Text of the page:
Die Corona-Pandemie ist nicht nur aus humanitären Gründen eine Herausforderung, sondern insgesamt auf systemischer Ebene. Wollen wir wirklich so weitermachen wie bisher? 
Wollen wir wirklich auf diesem Weg fortfahren, der uns bis an diesem Punkt gebracht hat? 
Können wir wieder nur daneben stehen und einfach zuschauen, wenn Menschenleben geopfert und gefährdet werden, wenn Menschen- und Bürgerrechte geknebelt und außer Kraft gesetzt werden, wenn finanzielle Risiken sozialisiert und staatliche Finanzhilfen privatisiert werden, um die Gewinne und Shareholder Values zu sichern? 

Die selbstorganisierten Flüchtlingskämpfe der 1990er Jahre und zu Beginn des 21. Jahrhunderts haben es geschafft, die so genannte Residenzpflicht und das Lagersystem weitgehend auszuhebeln. Ein Jahrzehnt später waren diese Kämpfe transnationalisiert und zivilgesellschaftliche Allianzen haben internationale Rettungsteams im Mittelmeer und Unterstützernetzwerke entlang der Balkanroute der vernachlässigten Flüchtlinge aus dem Nahen Osten, Asien und Afrika aufgebaut. Der Wendepunkt und Backlash kam mit der so genannten "Flüchtlingskrise" im Jahr 2015. Alle Errungenschaften der Flüchtlingsselbstverteidigung wurden auf noch niedrigere Standards zurückgeworfen als noch vor ihren Kämpfen. Die Aufnahmezentren (AnkER-Zentren) und Lager (ZASt / LEA) sind seitdem noch größer geworden und haben sich zu einem Gefängnis-Industriekomplex entwickelt. Die Residenzpflicht wurde erneut verschärft und sogar noch erweitert. Asylverfahren sind nun verkürzt und wesentlich eingeschränkt - Abschiebeverfahren werden eskaliert - rechtliche Interventionsmöglichkeiten gewohnheitsmäßig ausgeschlossen. Auf der anderen Seite wurden die staatlichen Verpflichtungen zu einer so genannten "Willkommenskultur" sozialisiert, die die Staatsausgaben auf das notwendig abschreckende Minimum reduziert. 

Was von der laufenden "Krisenbewältigung" zu erwarten ist, dürfte nach der "Bankster-Krise" von 2008 nun niemanden mehr überraschen. Milliarden von Steuergeldern werden an genau jene großen Profit-Unternehmen fließen, die erst gestern noch Millionen an ihre Vorstände und Aktionäre ausbezahlt haben, während prekäre Unternehmen und Menschen aus der Arbeiterklasse verschuldet zurückbleiben. Ganz zu schweigen von denjenigen, die strukturell "vergessen", vernachlässigt, ausgesondert und diskriminiert werden – ihre „Unsichtbarkeit“ dürfte sich für sie immer noch „besser anfühlen“ als der gewalttätige Missbrauch, der nach der aktuellen Abschottung durch die Corona-Polizei mit Sicherheit über sie hereinbrechen wird, wenn wieder zur rassistischen Tagesordnung übergegangen und „Versäumtes“ nachgeholt werden muss.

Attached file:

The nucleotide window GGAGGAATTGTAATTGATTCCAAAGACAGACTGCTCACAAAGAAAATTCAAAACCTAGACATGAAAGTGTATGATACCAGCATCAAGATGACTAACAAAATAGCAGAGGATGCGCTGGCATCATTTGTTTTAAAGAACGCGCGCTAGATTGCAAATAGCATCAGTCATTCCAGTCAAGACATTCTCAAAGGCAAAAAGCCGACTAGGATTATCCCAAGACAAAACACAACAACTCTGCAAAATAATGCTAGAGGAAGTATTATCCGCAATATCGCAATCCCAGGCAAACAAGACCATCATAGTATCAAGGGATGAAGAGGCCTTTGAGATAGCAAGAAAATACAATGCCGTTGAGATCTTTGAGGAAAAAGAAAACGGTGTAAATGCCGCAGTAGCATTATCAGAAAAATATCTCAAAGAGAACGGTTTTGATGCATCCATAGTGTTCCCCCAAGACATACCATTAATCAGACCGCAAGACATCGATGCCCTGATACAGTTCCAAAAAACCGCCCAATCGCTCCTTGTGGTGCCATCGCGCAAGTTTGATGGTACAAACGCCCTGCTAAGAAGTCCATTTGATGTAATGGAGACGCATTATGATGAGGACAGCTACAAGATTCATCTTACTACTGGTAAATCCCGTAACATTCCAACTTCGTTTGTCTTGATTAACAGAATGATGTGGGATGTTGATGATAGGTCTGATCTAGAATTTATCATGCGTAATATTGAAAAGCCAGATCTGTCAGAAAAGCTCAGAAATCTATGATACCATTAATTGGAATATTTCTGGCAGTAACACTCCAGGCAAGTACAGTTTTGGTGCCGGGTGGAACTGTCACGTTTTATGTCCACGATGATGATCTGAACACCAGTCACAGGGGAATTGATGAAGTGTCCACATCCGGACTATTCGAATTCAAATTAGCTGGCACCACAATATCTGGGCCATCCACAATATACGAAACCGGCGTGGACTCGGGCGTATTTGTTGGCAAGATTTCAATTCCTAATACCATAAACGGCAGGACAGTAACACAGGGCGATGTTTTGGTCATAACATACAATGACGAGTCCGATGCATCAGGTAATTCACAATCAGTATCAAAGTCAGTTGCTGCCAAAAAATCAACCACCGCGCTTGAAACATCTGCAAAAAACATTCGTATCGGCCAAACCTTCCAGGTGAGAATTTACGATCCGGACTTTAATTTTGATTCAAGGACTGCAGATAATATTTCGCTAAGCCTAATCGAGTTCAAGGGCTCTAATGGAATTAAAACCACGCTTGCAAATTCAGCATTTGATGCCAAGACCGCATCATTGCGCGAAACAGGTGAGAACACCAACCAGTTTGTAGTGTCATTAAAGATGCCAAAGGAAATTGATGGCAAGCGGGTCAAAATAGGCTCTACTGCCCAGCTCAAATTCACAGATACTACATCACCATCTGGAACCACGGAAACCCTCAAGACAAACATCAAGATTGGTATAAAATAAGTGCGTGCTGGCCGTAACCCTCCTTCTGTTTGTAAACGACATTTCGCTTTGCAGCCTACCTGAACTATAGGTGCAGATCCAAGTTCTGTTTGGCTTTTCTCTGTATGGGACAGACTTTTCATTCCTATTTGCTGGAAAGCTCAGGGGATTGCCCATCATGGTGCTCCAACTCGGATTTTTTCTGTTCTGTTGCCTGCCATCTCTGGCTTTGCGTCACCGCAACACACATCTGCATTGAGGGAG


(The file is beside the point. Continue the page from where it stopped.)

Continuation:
Es ist allerhöchste Zeit für Veränderungen - um wirklich nachhaltige und solidarische Lösungen zu suchen. 
Arundhati Roy hat vorgeschlagen, Pandemien als Portale oder Gateways für den Übergang von dieser Welt in eine andere mögliche Welt zu sehen:
"Wir können uns dafür entscheiden, hindurchzugehen und die Kadaver unserer Vorurteile und unseres Hasses, unserer Habgier, unserer Datenbanken und toten Ideen, unserer toten Flüsse und des rauchigen Himmels hinter uns her zu schleifen. Oder wir können leicht und mit wenig Gepäck durch sie hindurchgehen, bereit, uns eine andere Welt vorzustellen. Und bereit, dafür zu kämpfen.”

Black Community Coalition for Justice & Self-Defense